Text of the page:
Please note - A full and in-depth history of the Wolseley company
can be found in David Edgington's book - Wolseley Stationary Engines
which can be purchased online from www.stationaryenginebooks.co.uk
Further details can also be found as a plotted history from
Brief Company and Engine History
The Wolseley Sheep Shearing Machine Company was founded in 1887
by Frederick York Wolseley of Sydney, Australia and was one of the
first to produce mechnically powered sheep shearing machinery. It
was not until the early 1900's that the company started producing
cream separators to compete with this flourishing new market of
dairy equipment. Following on from this success and to keep up with
rapid demand, the Wolseley company invested in a new production
facility at Witton, Birmingham, England. At the same time an engineering
branch of the company was created to further develop the shearing
equipment and eventually engine production. During the transition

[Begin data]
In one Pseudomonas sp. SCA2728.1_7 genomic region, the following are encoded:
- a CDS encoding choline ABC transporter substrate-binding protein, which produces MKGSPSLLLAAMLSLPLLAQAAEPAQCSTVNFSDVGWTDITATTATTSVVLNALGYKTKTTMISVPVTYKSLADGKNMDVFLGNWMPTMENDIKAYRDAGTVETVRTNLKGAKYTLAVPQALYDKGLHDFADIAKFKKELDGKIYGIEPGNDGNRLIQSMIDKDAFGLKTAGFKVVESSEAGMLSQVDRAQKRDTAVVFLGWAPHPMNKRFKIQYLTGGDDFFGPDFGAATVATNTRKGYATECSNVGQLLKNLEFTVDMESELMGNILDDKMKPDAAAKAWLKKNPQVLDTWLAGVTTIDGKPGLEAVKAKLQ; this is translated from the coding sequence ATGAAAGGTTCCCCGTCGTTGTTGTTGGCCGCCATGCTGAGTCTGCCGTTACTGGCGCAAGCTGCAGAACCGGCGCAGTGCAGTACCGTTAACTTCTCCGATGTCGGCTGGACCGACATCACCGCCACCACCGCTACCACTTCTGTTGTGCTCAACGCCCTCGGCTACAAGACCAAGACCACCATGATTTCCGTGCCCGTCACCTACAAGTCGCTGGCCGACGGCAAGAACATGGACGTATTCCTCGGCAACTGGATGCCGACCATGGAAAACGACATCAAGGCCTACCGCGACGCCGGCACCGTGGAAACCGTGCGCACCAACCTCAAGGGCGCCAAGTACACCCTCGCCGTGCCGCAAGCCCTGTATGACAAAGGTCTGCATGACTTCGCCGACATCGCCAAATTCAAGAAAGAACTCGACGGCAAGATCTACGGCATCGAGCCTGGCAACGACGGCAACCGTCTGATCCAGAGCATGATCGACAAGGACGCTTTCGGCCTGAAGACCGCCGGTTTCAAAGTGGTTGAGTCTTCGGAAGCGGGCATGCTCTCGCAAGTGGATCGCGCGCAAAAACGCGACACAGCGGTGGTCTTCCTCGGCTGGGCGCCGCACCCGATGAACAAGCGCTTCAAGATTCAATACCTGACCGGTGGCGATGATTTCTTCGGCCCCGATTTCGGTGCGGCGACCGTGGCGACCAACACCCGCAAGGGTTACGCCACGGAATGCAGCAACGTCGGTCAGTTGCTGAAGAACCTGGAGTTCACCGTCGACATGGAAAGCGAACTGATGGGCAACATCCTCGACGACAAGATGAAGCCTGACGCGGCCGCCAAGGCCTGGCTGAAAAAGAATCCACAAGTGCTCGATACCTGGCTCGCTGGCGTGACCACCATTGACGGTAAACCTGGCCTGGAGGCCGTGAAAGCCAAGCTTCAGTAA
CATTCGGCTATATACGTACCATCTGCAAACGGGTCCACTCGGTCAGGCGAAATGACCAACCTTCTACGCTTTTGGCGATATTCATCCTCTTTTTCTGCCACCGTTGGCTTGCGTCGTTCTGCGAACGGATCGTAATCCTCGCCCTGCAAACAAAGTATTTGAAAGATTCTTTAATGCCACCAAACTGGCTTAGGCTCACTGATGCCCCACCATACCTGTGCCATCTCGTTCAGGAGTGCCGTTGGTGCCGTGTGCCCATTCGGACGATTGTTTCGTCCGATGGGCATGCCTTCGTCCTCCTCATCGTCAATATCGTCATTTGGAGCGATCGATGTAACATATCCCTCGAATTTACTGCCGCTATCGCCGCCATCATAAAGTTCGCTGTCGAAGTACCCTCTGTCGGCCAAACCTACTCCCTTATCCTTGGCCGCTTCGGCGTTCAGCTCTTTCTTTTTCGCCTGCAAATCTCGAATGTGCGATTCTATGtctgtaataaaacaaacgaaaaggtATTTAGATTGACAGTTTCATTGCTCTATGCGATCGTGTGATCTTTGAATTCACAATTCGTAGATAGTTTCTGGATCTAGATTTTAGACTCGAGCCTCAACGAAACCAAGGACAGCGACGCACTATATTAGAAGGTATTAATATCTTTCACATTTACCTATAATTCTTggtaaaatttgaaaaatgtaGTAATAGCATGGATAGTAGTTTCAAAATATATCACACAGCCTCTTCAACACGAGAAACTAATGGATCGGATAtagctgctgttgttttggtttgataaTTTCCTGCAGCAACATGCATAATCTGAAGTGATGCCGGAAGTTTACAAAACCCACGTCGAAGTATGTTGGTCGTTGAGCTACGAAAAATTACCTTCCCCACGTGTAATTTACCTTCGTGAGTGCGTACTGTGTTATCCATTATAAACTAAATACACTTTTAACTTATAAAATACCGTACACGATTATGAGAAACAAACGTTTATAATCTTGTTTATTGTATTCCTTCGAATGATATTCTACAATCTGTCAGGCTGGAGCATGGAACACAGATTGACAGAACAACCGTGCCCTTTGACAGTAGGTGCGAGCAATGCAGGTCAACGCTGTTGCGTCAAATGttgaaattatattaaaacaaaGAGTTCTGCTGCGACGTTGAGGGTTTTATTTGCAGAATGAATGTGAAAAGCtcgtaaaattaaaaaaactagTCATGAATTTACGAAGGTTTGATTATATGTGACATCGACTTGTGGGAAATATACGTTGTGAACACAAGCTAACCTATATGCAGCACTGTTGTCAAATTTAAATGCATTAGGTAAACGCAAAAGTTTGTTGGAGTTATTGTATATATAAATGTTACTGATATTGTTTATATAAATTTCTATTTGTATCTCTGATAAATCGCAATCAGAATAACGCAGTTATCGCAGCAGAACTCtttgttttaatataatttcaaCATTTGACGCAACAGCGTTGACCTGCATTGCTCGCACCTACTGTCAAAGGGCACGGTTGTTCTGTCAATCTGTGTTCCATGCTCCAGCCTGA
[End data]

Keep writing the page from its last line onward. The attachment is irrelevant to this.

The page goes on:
from the original works to the new complex it is thought that engine
experimentation, design and production took place. With the growing
popularity and repuation of engines from firms such as Lister and
Petter, Wolseley quickly took the opportunity to move into this
new market. By producing engines they could offer both the separator
and also the engine required to drive it and at the same time enter
into a market of opportunity by providing engines to carry out other
duties - such as shearing sets etc. This was around 1909 and it
would appear to tie in with the move from the original works to
the site at Witton.
The development of the stationary engines reflected the era. The
first engines were vertical single cylinder units of a similar layout
and style to the likes of the Lister J and L types which were already
very successful. The range of engines produced can be found here
listed in the generally accepted order of production.
Many engines were exported to Australia and New Zealand for the
sheep shearing industry, this is reflected in the fact that many
of the early and rarer Wolseley engines reside in preservation here.
Following almost 70 years of engine production and development
the company ceased producing engines in 1975. The last air cooled
engine rolled off the production line and was eventually to be acquired
for preservation around 20 years later and can be seen here.
The Wolseley company is still in existance today as a leading worldwide
supplier of heating and plumbing products.
Some historical Wolseley links:-